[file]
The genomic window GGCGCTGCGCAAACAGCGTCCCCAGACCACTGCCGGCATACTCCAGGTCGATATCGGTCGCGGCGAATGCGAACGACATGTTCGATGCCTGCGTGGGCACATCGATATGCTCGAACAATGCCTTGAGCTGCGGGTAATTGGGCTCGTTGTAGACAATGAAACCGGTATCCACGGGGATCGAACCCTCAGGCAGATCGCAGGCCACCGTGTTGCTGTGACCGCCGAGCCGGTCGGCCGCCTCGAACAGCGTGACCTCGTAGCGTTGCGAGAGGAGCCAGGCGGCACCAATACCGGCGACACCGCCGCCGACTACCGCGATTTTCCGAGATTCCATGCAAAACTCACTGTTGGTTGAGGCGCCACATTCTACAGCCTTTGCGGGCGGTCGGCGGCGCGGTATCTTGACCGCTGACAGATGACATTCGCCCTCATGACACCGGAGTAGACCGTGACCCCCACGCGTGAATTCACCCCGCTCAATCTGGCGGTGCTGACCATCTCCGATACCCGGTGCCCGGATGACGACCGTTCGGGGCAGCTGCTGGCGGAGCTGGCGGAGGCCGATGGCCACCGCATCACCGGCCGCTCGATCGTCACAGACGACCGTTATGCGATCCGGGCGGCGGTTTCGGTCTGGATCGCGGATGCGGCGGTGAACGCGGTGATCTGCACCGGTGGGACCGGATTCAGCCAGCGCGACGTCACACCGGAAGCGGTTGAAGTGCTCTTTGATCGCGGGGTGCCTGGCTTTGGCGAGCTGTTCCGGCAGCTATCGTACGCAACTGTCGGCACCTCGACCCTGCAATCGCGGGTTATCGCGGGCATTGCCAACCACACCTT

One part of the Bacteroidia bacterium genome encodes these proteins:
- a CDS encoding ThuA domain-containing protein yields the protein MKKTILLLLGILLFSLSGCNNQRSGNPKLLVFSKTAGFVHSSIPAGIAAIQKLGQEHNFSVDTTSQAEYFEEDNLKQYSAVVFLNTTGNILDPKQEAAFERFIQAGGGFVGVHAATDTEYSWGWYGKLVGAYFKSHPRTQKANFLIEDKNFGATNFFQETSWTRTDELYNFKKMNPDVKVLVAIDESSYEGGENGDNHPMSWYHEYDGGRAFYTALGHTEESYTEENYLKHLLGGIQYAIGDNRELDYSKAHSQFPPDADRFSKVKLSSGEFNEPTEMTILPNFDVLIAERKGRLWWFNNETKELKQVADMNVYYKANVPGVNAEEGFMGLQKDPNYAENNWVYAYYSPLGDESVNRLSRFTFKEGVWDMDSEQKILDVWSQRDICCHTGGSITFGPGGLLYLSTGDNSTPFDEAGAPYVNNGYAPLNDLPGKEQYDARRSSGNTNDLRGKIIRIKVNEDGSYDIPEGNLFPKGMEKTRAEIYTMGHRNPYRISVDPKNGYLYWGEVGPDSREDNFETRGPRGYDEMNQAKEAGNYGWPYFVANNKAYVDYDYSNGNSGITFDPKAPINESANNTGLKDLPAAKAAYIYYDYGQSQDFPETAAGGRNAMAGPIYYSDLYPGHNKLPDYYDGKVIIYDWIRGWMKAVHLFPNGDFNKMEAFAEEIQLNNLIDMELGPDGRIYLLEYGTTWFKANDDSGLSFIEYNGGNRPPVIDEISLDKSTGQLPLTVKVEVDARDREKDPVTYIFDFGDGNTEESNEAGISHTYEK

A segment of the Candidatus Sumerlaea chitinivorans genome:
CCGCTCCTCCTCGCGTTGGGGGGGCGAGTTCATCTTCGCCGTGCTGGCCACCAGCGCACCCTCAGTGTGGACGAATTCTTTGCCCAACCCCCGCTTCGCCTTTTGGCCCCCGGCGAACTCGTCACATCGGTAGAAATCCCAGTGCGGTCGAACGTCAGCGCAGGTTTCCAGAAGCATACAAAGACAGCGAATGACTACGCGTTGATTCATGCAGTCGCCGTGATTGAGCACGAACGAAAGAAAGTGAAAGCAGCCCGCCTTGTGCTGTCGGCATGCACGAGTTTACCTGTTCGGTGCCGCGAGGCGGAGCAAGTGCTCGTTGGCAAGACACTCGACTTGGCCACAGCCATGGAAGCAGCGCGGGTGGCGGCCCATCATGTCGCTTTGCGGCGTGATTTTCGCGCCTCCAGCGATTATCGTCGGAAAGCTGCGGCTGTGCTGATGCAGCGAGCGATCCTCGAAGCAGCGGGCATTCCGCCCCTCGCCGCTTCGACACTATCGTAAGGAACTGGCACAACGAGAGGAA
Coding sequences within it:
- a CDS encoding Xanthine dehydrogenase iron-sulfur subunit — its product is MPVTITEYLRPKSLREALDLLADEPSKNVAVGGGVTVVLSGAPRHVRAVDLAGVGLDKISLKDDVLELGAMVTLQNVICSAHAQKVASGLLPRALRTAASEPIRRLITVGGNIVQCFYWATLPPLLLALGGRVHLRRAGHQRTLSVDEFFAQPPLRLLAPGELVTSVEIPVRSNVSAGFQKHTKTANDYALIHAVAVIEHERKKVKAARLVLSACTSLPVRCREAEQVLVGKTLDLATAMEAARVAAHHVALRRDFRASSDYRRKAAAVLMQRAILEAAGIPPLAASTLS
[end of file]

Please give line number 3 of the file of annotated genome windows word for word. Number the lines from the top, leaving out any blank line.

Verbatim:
- a CDS encoding ThuA domain-containing protein yields the protein MKKTILLLLGILLFSLSGCNNQRSGNPKLLVFSKTAGFVHSSIPAGIAAIQKLGQEHNFSVDTTSQAEYFEEDNLKQYSAVVFLNTTGNILDPKQEAAFERFIQAGGGFVGVHAATDTEYSWGWYGKLVGAYFKSHPRTQKANFLIEDKNFGATNFFQETSWTRTDELYNFKKMNPDVKVLVAIDESSYEGGENGDNHPMSWYHEYDGGRAFYTALGHTEESYTEENYLKHLLGGIQYAIGDNRELDYSKAHSQFPPDADRFSKVKLSSGEFNEPTEMTILPNFDVLIAERKGRLWWFNNETKELKQVADMNVYYKANVPGVNAEEGFMGLQKDPNYAENNWVYAYYSPLGDESVNRLSRFTFKEGVWDMDSEQKILDVWSQRDICCHTGGSITFGPGGLLYLSTGDNSTPFDEAGAPYVNNGYAPLNDLPGKEQYDARRSSGNTNDLRGKIIRIKVNEDGSYDIPEGNLFPKGMEKTRAEIYTMGHRNPYRISVDPKNGYLYWGEVGPDSREDNFETRGPRGYDEMNQAKEAGNYGWPYFVANNKAYVDYDYSNGNSGITFDPKAPINESANNTGLKDLPAAKAAYIYYDYGQSQDFPETAAGGRNAMAGPIYYSDLYPGHNKLPDYYDGKVIIYDWIRGWMKAVHLFPNGDFNKMEAFAEEIQLNNLIDMELGPDGRIYLLEYGTTWFKANDDSGLSFIEYNGGNRPPVIDEISLDKSTGQLPLTVKVEVDARDREKDPVTYIFDFGDGNTEESNEAGISHTYEK